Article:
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France plans to stop the sale of gasoline- and diesel-fueled cars by 2040, its new Energy Minister Nicolas Hulot said on Thursday, just a couple of weeks after the energy ministry announced plans to stop granting oil exploration licenses.
“The target is a tough one. But France wants to become the No. 1 green economy,” Bloomberg quoted Hulot—an environmental activist—as saying at a news conference today to present France’s ‘Climate Plan’.
The energy ministry would offer tax incentives for people who replace diesel cars that are more than 20 years old, or gasoline-powered cars manufactured before 2001, according to Hulot.
Other pillars of France’s new climate plan include ending oil and gas exploration, and phasing out coal-fired plants by 2022.
Two weeks ago, the energy ministry said it had prepared a draft law that would terminate the granting oil and gas exploration licenses at home and in overseas territories. In a tweet, Minister Nicolas Hulot said, “There will be no new permits for oil and gas exploration, we will vote a law this fall.”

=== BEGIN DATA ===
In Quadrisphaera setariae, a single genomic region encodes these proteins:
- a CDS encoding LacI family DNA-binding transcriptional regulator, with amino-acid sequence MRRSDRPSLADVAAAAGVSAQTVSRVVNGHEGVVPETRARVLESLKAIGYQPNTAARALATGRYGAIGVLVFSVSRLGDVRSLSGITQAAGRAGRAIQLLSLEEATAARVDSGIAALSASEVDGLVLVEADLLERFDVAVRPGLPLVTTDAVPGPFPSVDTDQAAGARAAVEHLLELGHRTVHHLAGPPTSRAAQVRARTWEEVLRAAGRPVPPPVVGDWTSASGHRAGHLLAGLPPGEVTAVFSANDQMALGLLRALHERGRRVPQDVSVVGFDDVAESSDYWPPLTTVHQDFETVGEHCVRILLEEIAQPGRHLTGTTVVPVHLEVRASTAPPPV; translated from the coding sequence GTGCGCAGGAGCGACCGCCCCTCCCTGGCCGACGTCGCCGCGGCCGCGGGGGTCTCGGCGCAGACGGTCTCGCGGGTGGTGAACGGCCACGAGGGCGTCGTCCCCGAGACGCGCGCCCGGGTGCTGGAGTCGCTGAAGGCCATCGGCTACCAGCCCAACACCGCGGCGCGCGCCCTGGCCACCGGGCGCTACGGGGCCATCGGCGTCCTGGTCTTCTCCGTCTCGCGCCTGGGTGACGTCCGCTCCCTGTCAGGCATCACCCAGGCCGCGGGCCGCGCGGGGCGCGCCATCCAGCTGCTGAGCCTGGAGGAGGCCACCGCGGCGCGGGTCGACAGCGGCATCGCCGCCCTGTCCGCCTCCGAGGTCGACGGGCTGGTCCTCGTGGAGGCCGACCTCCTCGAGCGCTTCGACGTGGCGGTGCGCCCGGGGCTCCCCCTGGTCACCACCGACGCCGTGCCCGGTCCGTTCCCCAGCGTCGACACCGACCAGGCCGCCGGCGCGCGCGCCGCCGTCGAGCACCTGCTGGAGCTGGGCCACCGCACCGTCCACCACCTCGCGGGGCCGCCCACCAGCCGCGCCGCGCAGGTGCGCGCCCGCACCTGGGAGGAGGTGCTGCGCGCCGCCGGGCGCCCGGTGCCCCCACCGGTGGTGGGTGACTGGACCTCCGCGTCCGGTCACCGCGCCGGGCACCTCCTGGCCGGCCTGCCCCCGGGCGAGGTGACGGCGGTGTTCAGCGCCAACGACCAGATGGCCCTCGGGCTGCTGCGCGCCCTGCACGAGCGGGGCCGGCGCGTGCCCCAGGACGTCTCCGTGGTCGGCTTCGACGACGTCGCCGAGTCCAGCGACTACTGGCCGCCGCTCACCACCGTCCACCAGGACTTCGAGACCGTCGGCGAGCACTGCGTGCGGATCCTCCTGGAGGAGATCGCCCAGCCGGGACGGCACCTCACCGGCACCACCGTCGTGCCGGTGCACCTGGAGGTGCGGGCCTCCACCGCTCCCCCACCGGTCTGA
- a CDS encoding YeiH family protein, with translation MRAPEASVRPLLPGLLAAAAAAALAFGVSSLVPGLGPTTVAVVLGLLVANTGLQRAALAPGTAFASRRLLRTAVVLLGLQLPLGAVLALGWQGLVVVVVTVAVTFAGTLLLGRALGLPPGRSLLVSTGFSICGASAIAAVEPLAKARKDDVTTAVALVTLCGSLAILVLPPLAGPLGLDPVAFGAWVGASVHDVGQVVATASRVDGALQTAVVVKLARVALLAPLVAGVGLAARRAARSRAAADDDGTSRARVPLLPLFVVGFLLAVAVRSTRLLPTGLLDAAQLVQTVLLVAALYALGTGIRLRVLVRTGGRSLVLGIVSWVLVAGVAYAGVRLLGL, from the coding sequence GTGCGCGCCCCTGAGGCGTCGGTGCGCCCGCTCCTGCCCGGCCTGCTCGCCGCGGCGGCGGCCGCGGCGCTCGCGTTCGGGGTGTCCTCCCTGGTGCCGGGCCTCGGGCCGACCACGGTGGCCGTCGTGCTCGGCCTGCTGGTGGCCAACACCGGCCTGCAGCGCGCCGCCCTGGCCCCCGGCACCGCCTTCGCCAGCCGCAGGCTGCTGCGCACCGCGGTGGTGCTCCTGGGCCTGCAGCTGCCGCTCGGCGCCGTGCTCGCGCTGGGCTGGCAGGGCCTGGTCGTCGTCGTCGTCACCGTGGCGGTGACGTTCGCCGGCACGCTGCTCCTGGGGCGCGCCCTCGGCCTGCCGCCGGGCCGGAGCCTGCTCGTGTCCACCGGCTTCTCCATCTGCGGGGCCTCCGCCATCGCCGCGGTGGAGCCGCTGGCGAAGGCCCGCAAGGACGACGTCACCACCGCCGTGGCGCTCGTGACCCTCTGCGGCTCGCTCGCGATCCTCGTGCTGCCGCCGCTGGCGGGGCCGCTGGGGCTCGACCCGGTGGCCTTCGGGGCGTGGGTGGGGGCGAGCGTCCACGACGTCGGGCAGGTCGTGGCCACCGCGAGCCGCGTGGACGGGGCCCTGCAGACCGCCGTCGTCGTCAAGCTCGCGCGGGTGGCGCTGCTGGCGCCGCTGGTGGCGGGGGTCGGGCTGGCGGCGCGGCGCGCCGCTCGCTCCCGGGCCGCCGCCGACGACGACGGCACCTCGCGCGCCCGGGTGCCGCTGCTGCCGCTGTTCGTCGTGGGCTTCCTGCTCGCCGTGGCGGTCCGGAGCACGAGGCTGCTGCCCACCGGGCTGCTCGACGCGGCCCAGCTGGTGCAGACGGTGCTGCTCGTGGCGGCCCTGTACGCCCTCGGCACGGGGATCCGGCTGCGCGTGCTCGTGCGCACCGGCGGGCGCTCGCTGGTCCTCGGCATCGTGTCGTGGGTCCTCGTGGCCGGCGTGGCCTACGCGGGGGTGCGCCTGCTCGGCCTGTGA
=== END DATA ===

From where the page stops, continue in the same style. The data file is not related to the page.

The Climate Plan unveiled today includes phasing out hydrocarbon production in French territories by 2040, by not allocating new exploration permits, and not renewing the existing operating concessions. This fall, the government will introduce a bill that would ban new exploration permits and exploration of shale gas and all unconventional oil and gas, according to the plan.
France’s plan to stop selling cars running on gas or diesel by 2040 comes just a day after Swedish car manufacturer Volvo said its 2019 models would either be powered by fully electric or hybrid engines, steering the company to a total abandonment of the internal combustion engine in the coming years.
In another European country, Norway, for example, “six out of seven most popular car brands are now EVs”, Norway’s Minister of Climate and Environment, Vidar Helgesen tweeted on Tuesday, praising the incentives for greener cars. According to an article the minister shared, 28 percent of car sales in Norway are EVs, and the share rises to 42 percent if hybrids are included.
By Tsvetana Paraskova for Oilprice.com
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Tsvetana is a writer for Oilprice.com with over a decade of experience writing for news outlets such as iNVEZZ and SeeNews.